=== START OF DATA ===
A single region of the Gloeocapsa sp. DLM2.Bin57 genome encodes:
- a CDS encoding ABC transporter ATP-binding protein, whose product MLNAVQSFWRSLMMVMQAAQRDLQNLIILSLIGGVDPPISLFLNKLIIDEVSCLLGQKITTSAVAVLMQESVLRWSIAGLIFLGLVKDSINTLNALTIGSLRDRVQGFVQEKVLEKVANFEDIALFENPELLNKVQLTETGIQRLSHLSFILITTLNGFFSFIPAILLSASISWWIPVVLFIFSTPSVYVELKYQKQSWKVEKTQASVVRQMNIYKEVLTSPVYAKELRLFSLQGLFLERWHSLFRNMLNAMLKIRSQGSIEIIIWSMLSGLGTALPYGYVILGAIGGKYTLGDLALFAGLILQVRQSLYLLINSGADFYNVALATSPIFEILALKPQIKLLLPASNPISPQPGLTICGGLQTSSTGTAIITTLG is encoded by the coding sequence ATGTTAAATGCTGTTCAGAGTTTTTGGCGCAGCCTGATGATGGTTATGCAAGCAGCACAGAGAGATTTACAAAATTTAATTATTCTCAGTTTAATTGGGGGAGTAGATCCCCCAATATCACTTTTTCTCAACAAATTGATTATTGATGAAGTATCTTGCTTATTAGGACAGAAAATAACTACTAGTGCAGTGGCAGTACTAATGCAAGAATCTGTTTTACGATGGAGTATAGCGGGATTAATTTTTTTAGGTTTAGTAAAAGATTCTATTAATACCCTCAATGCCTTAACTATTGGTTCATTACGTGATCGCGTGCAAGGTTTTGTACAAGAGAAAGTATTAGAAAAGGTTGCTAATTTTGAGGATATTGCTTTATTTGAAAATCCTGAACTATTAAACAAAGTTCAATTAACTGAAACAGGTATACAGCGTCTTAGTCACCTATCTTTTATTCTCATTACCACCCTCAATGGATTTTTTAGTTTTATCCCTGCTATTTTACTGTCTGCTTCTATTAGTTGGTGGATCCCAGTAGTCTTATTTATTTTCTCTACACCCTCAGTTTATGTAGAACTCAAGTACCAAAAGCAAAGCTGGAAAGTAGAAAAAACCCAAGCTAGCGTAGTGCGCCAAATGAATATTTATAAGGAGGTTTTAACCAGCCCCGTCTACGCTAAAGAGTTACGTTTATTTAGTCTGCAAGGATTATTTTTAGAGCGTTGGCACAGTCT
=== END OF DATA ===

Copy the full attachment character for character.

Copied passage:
A single region of the Gloeocapsa sp. DLM2.Bin57 genome encodes:
- a CDS encoding ABC transporter ATP-binding protein, whose product MLNAVQSFWRSLMMVMQAAQRDLQNLIILSLIGGVDPPISLFLNKLIIDEVSCLLGQKITTSAVAVLMQESVLRWSIAGLIFLGLVKDSINTLNALTIGSLRDRVQGFVQEKVLEKVANFEDIALFENPELLNKVQLTETGIQRLSHLSFILITTLNGFFSFIPAILLSASISWWIPVVLFIFSTPSVYVELKYQKQSWKVEKTQASVVRQMNIYKEVLTSPVYAKELRLFSLQGLFLERWHSLFRNMLNAMLKIRSQGSIEIIIWSMLSGLGTALPYGYVILGAIGGKYTLGDLALFAGLILQVRQSLYLLINSGADFYNVALATSPIFEILALKPQIKLLLPASNPISPQPGLTICGGLQTSSTGTAIITTLG is encoded by the coding sequence ATGTTAAATGCTGTTCAGAGTTTTTGGCGCAGCCTGATGATGGTTATGCAAGCAGCACAGAGAGATTTACAAAATTTAATTATTCTCAGTTTAATTGGGGGAGTAGATCCCCCAATATCACTTTTTCTCAACAAATTGATTATTGATGAAGTATCTTGCTTATTAGGACAGAAAATAACTACTAGTGCAGTGGCAGTACTAATGCAAGAATCTGTTTTACGATGGAGTATAGCGGGATTAATTTTTTTAGGTTTAGTAAAAGATTCTATTAATACCCTCAATGCCTTAACTATTGGTTCATTACGTGATCGCGTGCAAGGTTTTGTACAAGAGAAAGTATTAGAAAAGGTTGCTAATTTTGAGGATATTGCTTTATTTGAAAATCCTGAACTATTAAACAAAGTTCAATTAACTGAAACAGGTATACAGCGTCTTAGTCACCTATCTTTTATTCTCATTACCACCCTCAATGGATTTTTTAGTTTTATCCCTGCTATTTTACTGTCTGCTTCTATTAGTTGGTGGATCCCAGTAGTCTTATTTATTTTCTCTACACCCTCAGTTTATGTAGAACTCAAGTACCAAAAGCAAAGCTGGAAAGTAGAAAAAACCCAAGCTAGCGTAGTGCGCCAAATGAATATTTATAAGGAGGTTTTAACCAGCCCCGTCTACGCTAAAGAGTTACGTTTATTTAGTCTGCAAGGATTATTTTTAGAGCGTTGGCACAGTCT